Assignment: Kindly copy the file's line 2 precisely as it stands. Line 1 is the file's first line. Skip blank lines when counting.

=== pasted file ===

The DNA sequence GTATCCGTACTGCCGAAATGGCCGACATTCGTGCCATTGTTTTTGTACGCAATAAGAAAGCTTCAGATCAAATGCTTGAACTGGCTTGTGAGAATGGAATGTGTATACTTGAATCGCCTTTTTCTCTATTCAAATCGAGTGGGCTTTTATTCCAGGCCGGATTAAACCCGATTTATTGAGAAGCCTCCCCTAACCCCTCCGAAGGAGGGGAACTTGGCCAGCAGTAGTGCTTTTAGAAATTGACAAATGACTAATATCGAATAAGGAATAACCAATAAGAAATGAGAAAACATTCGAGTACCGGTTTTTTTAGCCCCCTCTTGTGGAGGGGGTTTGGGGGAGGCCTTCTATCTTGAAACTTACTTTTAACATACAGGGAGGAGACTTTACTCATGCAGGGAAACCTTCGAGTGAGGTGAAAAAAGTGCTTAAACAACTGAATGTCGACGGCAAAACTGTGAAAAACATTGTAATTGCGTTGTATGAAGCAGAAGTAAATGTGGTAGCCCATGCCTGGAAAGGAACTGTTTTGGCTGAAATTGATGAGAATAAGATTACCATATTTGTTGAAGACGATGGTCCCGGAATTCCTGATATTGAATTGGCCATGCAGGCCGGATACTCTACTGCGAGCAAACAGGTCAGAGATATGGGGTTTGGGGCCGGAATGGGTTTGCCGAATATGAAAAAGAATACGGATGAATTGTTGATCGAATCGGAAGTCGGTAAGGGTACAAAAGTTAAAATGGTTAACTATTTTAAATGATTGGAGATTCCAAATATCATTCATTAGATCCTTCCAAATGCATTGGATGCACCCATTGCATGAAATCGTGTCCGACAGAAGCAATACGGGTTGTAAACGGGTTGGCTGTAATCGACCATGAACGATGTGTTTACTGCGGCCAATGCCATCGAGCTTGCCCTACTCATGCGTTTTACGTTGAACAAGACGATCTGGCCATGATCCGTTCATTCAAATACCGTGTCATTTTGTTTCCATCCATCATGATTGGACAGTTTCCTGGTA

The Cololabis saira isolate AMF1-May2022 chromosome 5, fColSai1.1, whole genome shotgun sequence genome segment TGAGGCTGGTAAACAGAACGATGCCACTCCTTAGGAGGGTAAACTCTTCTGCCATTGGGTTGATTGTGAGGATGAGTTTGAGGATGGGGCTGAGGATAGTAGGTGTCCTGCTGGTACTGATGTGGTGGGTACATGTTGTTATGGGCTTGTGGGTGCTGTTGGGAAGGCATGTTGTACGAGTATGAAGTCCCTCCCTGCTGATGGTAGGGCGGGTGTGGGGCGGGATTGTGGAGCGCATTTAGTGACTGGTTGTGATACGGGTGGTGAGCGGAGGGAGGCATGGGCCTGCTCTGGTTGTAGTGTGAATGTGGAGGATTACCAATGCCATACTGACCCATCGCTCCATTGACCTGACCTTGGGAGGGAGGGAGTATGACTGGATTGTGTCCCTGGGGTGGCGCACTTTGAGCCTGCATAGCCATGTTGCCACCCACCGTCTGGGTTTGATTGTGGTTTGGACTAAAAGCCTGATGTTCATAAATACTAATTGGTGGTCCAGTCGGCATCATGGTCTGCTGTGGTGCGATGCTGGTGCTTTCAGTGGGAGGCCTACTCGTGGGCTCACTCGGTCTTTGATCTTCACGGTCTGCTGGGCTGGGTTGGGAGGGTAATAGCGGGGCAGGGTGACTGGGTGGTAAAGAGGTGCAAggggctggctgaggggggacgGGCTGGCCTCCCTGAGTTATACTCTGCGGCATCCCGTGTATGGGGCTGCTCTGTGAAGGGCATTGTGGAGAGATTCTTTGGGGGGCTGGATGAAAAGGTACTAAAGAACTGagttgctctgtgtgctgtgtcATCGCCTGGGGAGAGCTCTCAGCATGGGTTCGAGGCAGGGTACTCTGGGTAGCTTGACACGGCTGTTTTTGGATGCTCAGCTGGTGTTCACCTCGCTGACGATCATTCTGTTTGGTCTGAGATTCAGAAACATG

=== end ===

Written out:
The Cololabis saira isolate AMF1-May2022 chromosome 5, fColSai1.1, whole genome shotgun sequence genome segment TGAGGCTGGTAAACAGAACGATGCCACTCCTTAGGAGGGTAAACTCTTCTGCCATTGGGTTGATTGTGAGGATGAGTTTGAGGATGGGGCTGAGGATAGTAGGTGTCCTGCTGGTACTGATGTGGTGGGTACATGTTGTTATGGGCTTGTGGGTGCTGTTGGGAAGGCATGTTGTACGAGTATGAAGTCCCTCCCTGCTGATGGTAGGGCGGGTGTGGGGCGGGATTGTGGAGCGCATTTAGTGACTGGTTGTGATACGGGTGGTGAGCGGAGGGAGGCATGGGCCTGCTCTGGTTGTAGTGTGAATGTGGAGGATTACCAATGCCATACTGACCCATCGCTCCATTGACCTGACCTTGGGAGGGAGGGAGTATGACTGGATTGTGTCCCTGGGGTGGCGCACTTTGAGCCTGCATAGCCATGTTGCCACCCACCGTCTGGGTTTGATTGTGGTTTGGACTAAAAGCCTGATGTTCATAAATACTAATTGGTGGTCCAGTCGGCATCATGGTCTGCTGTGGTGCGATGCTGGTGCTTTCAGTGGGAGGCCTACTCGTGGGCTCACTCGGTCTTTGATCTTCACGGTCTGCTGGGCTGGGTTGGGAGGGTAATAGCGGGGCAGGGTGACTGGGTGGTAAAGAGGTGCAAggggctggctgaggggggacgGGCTGGCCTCCCTGAGTTATACTCTGCGGCATCCCGTGTATGGGGCTGCTCTGTGAAGGGCATTGTGGAGAGATTCTTTGGGGGGCTGGATGAAAAGGTACTAAAGAACTGagttgctctgtgtgctgtgtcATCGCCTGGGGAGAGCTCTCAGCATGGGTTCGAGGCAGGGTACTCTGGGTAGCTTGACACGGCTGTTTTTGGATGCTCAGCTGGTGTTCACCTCGCTGACGATCATTCTGTTTGGTCTGAGATTCAGAAACATG